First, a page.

USC should have fired Dan Hubbs two-or-three years ago. It did not because it was too cheap to pay off one dollar of his contract before it expired June 30.
With that in mind, it was surprising to see some of the reaction Wednesday to Hubbs’ departure.
Here is the Los Angeles Times: “(Lynn) Swann’s decision is a clear sign that USC intends to restore the tradition of college baseball’s winningest program.”
And if you scan the Internet, some USC fanboys and out-of-touch pundits are promising USC will hire a big-time coach.
How is USC letting Hubbs’ contract expire after seven years a sign of anything other than Swann being way-too-slow to make a change? Is the bar for Swann so low that when he does even the most basic job functions, it is viewed as a massive signal of intent?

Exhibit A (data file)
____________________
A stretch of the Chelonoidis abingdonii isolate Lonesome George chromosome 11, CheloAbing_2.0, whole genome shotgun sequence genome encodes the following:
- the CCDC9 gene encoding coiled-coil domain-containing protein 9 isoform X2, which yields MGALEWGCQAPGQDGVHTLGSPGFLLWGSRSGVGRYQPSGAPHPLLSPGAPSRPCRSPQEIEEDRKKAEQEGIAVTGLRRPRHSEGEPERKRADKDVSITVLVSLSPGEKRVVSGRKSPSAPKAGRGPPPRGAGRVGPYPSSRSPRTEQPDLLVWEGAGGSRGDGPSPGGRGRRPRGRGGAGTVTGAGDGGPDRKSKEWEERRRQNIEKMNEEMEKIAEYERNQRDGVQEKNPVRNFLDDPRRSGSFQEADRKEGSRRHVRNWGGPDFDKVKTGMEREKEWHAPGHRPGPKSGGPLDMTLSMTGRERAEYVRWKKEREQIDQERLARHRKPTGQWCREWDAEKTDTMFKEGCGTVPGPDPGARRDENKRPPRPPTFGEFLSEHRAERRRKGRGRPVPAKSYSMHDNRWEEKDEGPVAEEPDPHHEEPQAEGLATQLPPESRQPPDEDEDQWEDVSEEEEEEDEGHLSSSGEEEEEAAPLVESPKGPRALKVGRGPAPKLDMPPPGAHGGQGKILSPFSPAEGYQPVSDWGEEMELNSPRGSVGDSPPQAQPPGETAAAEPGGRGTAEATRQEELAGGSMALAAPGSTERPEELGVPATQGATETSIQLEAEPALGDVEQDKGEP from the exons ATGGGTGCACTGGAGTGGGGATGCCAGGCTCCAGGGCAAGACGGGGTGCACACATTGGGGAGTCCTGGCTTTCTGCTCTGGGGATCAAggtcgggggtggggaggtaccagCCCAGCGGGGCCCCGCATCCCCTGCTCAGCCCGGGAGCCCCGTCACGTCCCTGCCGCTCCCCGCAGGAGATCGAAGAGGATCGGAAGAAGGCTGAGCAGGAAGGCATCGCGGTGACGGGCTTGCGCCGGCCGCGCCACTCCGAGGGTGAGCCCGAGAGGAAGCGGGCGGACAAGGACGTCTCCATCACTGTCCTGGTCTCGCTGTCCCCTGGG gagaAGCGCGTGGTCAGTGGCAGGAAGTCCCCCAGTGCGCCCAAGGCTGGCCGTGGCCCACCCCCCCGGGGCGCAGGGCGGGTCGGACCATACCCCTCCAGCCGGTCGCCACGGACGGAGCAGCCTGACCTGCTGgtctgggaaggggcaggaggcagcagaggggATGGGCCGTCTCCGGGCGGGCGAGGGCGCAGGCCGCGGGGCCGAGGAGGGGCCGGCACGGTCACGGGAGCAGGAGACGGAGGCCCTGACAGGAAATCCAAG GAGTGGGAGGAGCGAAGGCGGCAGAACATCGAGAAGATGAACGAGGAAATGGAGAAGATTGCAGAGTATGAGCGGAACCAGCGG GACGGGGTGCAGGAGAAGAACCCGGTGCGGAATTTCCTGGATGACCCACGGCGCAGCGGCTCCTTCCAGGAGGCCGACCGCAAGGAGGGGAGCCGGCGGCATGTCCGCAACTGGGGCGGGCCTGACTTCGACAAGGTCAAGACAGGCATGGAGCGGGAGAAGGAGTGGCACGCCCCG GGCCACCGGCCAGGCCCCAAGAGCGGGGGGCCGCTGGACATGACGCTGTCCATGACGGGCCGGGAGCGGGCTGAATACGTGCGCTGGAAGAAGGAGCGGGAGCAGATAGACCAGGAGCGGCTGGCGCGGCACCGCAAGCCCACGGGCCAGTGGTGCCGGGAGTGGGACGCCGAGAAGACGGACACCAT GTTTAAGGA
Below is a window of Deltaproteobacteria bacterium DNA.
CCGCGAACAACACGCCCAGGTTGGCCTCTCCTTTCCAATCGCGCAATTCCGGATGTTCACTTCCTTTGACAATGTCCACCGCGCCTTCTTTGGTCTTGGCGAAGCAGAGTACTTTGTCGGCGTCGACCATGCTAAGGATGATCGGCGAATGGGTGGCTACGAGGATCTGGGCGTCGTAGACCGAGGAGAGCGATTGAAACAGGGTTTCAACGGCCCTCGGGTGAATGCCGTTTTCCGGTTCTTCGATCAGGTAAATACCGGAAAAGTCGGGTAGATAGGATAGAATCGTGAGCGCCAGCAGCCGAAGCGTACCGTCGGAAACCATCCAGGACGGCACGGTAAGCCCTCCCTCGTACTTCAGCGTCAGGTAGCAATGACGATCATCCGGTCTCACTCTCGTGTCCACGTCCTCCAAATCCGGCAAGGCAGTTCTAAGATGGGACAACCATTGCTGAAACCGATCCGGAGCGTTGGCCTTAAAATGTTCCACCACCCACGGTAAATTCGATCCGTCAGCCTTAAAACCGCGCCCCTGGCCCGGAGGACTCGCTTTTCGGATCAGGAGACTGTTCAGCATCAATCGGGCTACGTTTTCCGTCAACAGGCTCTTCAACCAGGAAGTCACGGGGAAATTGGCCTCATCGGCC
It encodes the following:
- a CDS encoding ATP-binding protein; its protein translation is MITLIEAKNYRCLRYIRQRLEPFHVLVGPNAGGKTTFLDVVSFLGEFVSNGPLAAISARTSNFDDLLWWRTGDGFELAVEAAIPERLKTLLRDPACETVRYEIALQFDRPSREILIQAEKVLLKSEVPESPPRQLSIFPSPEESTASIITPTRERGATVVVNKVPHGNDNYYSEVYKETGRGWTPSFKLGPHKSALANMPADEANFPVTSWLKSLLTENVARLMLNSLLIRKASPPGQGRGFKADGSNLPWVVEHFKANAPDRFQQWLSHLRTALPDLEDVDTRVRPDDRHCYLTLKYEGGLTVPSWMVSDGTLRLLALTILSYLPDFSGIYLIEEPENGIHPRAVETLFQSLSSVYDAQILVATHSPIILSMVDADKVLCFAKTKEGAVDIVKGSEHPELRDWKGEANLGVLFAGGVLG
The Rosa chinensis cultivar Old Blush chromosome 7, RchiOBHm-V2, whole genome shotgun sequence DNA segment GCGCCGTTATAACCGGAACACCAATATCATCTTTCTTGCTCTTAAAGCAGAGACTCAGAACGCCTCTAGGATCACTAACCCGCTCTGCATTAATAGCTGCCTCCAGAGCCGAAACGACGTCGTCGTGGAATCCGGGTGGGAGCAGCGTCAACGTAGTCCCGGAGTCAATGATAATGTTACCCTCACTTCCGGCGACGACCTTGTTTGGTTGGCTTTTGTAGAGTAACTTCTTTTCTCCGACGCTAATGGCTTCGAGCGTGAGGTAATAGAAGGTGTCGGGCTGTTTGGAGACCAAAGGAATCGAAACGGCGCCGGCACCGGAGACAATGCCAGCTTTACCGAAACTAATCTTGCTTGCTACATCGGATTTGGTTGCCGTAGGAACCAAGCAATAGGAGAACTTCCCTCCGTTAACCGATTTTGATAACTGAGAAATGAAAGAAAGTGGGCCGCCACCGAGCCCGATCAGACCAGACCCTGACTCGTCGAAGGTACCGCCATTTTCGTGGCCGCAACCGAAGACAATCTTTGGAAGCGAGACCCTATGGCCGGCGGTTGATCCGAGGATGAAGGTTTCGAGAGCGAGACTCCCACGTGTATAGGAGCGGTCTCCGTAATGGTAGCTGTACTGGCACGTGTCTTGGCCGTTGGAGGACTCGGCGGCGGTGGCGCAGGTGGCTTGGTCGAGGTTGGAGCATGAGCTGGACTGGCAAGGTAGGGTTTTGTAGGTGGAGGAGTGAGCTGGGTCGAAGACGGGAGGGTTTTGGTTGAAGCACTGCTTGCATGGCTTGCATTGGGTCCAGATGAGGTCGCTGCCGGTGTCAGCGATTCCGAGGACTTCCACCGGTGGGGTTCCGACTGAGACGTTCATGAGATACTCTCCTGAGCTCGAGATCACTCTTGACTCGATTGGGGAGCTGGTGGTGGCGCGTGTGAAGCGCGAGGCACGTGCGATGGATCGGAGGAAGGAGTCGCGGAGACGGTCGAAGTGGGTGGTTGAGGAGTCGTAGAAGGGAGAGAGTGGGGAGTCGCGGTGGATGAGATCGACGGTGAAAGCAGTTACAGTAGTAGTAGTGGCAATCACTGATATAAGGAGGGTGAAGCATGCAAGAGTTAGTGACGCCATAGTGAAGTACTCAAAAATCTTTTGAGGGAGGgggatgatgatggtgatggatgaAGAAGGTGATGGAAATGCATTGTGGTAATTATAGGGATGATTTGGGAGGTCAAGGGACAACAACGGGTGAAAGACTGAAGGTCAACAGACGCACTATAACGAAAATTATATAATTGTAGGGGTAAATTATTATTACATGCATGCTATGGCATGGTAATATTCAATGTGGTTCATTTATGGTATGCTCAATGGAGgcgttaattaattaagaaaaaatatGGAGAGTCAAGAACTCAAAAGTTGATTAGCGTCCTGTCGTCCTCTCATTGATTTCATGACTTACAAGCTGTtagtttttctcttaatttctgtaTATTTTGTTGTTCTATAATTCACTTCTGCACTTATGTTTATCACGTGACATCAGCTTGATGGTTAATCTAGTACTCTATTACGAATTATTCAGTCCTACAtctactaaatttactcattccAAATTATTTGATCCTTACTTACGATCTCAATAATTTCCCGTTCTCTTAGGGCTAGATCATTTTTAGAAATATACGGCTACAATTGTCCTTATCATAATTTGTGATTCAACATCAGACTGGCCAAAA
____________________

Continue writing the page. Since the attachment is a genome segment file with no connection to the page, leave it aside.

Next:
Where is there any proof USC will pursue a star coach?
In 2013, Pat Haden offered UCLA coach John Savage between $750,000-900,000 to return to USC.
But remember this:
- When USC hired Mick Haley as its women’s volleyball coach, he was the coach of the 2000 Olympic team. When it fired Haley in 2018, it replaced him with the University of Portland coach.
- When USC hired a new women’s tennis coach, it was from Division III Williams College in Massachusetts.
I hope baseball is different. I initially said USC should call former Oregon State coach Pat Casey, who won three NCAA titles and made six trips to the College World Series.
The early names to surface are from the Big West Conference (UC Santa Barbara coach Andrew Checketts) or assistant coaches (TCU hitting coach Bill Mosiello). You can make a good hire from these ranks.
But don’t talk about Swann’s intent or “going big.” He isn’t even running the search and will just rubber stamp whoever his subortinates recommend. And I’m already hearing Oregon is likely to offer more money to Checketts than USC.
Going big? Hmmm.